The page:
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Friday, September 2, 2016
MARIAH's THOUGHTS on The Way of Shadows by Brent Weeks
Science Fiction/Epic Fantasy
Night Angel, #1
October 1, 2008
From New York Times Bestselling author Brent Weeks...
For Durzo Blint, assassination is an art-and he is the city's most accomplished artist.
For Azoth, survival is precarious. Something you never take for granted. As a guild rat, he's grown up in the slums, and learned to judge people quickly - and to take risks. Risks like apprenticing himself to Durzo Blint.
But to be accepted, Azoth must turn his back on his old life and embrace a new identity and name. As Kylar Stern, he must learn to navigate the assassins' world of dangerous politics and strange magics - and cultivate a flair for death.
Read the Night Angel Trilogy!
(covers link to Goodreads)
**About the Author**
Brent Weeks was born and raised in Montana. After getting his paper keys from Hillsdale College, Brent had brief stints walking the earth like Caine from Kung Fu, tending bar, and corrupting the youth. (Not at the same time.) He started writing on bar napkins, then on lesson plans, then full time. Eventually, someone paid him for it.
Brent Weeks lives in Oregon with his wife, Kristi, and their daughter. He doesn't own cats or wear a ponytail.
Stay connected with Brent Weeks
Not exactly a story that breaches new territory and had made me think of a videogame. The Way of Shadows is still a wonderfully written tale with comprehensive details down to the architect and design of a room. A third person omniscient point of view, Mr. Weeks has a flare for plot development as the first book of the Night Angel Trilogy kept me awake, excited to find out what happens next. I was disappointed that I didn’t have the second book with me to read immediately.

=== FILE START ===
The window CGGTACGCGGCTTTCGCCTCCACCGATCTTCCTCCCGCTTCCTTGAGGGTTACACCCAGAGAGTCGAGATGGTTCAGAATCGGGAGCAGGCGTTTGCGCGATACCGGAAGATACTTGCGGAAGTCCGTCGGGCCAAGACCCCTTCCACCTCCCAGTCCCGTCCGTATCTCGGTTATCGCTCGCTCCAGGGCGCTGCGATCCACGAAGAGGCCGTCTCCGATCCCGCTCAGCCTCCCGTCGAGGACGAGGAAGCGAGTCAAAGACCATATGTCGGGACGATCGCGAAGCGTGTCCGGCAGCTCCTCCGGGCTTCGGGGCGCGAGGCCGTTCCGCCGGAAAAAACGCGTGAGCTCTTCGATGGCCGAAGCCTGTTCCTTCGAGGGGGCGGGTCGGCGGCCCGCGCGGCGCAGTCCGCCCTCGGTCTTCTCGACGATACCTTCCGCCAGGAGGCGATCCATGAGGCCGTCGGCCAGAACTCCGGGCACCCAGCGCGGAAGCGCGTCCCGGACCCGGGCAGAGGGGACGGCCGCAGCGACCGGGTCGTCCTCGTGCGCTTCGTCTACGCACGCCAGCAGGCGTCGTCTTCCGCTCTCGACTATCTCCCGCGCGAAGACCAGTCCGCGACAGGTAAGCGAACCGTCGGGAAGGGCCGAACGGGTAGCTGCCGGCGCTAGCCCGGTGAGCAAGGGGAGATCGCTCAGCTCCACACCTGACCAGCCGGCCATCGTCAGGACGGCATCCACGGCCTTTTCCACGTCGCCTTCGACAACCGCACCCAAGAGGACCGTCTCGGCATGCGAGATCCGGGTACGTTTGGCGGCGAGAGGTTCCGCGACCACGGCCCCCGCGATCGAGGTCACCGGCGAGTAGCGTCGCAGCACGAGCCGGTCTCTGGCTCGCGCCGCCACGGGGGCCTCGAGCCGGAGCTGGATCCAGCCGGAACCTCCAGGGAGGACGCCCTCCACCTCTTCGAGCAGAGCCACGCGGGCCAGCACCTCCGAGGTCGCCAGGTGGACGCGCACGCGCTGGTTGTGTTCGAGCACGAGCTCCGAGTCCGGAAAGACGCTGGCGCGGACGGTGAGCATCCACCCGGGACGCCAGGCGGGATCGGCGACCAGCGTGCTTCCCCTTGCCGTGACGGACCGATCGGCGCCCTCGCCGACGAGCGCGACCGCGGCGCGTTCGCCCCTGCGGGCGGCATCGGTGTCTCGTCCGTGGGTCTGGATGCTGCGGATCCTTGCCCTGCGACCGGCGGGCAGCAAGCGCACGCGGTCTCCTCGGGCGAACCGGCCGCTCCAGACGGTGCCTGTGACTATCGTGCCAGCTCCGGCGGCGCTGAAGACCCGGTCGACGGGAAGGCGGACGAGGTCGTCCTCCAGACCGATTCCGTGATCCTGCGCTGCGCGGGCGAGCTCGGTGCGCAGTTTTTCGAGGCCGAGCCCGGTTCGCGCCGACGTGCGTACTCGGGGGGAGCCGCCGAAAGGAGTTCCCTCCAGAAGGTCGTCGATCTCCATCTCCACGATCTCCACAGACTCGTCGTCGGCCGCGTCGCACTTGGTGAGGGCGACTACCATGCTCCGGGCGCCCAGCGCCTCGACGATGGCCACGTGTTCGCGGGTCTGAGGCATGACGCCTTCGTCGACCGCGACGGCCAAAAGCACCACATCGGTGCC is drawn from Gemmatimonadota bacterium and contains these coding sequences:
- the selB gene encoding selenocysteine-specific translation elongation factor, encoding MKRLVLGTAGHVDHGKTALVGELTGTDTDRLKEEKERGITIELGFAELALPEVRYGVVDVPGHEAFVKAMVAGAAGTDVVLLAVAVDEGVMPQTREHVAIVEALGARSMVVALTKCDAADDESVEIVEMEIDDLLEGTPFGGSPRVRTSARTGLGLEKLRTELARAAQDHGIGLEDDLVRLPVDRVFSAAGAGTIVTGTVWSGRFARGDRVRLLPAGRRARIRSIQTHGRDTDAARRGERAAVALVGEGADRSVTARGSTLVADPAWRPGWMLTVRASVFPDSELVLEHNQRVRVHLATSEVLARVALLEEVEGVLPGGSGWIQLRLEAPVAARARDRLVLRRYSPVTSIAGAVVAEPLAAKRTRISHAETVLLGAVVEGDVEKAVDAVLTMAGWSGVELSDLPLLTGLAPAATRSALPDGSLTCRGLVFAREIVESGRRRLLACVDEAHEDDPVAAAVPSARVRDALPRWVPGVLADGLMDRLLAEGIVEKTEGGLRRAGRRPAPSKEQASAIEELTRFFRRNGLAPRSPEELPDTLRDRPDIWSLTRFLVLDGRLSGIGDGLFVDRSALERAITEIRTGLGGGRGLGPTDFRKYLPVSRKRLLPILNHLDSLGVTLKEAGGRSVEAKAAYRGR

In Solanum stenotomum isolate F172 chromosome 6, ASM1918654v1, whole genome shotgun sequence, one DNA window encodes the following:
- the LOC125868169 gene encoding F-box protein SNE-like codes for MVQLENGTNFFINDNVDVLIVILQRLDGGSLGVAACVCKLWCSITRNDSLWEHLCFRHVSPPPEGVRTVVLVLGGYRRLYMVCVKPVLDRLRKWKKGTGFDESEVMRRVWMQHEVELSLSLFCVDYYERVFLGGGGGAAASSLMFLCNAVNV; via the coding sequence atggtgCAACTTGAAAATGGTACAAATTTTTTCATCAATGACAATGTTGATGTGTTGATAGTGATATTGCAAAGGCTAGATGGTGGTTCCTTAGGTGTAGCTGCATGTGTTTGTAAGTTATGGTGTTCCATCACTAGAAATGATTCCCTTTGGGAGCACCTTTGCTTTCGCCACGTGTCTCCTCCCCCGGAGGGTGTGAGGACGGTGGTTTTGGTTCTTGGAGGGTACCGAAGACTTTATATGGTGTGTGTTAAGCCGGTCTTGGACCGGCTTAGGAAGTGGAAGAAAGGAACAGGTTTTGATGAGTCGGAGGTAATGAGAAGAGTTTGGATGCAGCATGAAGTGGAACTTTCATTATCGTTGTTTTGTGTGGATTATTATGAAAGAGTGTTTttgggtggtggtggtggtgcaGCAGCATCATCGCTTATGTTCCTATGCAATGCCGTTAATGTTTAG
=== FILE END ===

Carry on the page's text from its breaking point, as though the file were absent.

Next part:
The setting of Cenaria is gritty and disgusting in the Warrens, luxurious with the counts and royalty, all held together by the Sa’Kagé and their wetboys in the underworld. It displays corruption, death, betrayal, gender roles, ancient artifacts, and abuse. Most importantly, magic killers... I mean wetboys. The wetboys are superior to assassins because they can use the Talent. The central conflict does not simply focus on Azoth, but many of the upperclassmen such as noble Logan Gyre or Azoth’s Master Blint. Too much to take in? Not necessarily, as the plot was pushed forward at a reasonable pace and told from different characters’ views to get a total understanding of the events going on in Cenaria.
The characters were a bit flat in comparison to the plot that had a lot going on. They stayed true to who they were when first introduced or true to what they wanted to be. The most twist to a character came from Momma K, her secret love for Durzo Blint, and vice versa. The main protagonist Azoth, turned Kylar Stern, is at first yet another orphan in the Warrens and dreamt of becoming powerful, fearless. Like many other stories, he triumphs, falls, feels loss, with a glimmer of hope. He’s brave for the people he cares about and takes action against those who chooses to despise. Durzo Blint is hard, cold, and closed off from everyone around him. He seems to care in his own callous way, why else should he keep an apprentice? Elene, I suppose the heroine or one of many damsels in distress, is pure and innocent without a hint of a corrupted soul. She embodied, “Inner Beauty” because of her scarred face. Her biggest development was using her voice after she left the Warrens. Logan Gyre remains just, noble, and virtuous from when he was a boy to when he becomes Lord of House Gyre. Some of these stereotyped characters lacked depth and therefore elicited very little sympathy from me in the long run. The Way of Shadows needed to work on character development but it was fairly enjoyable.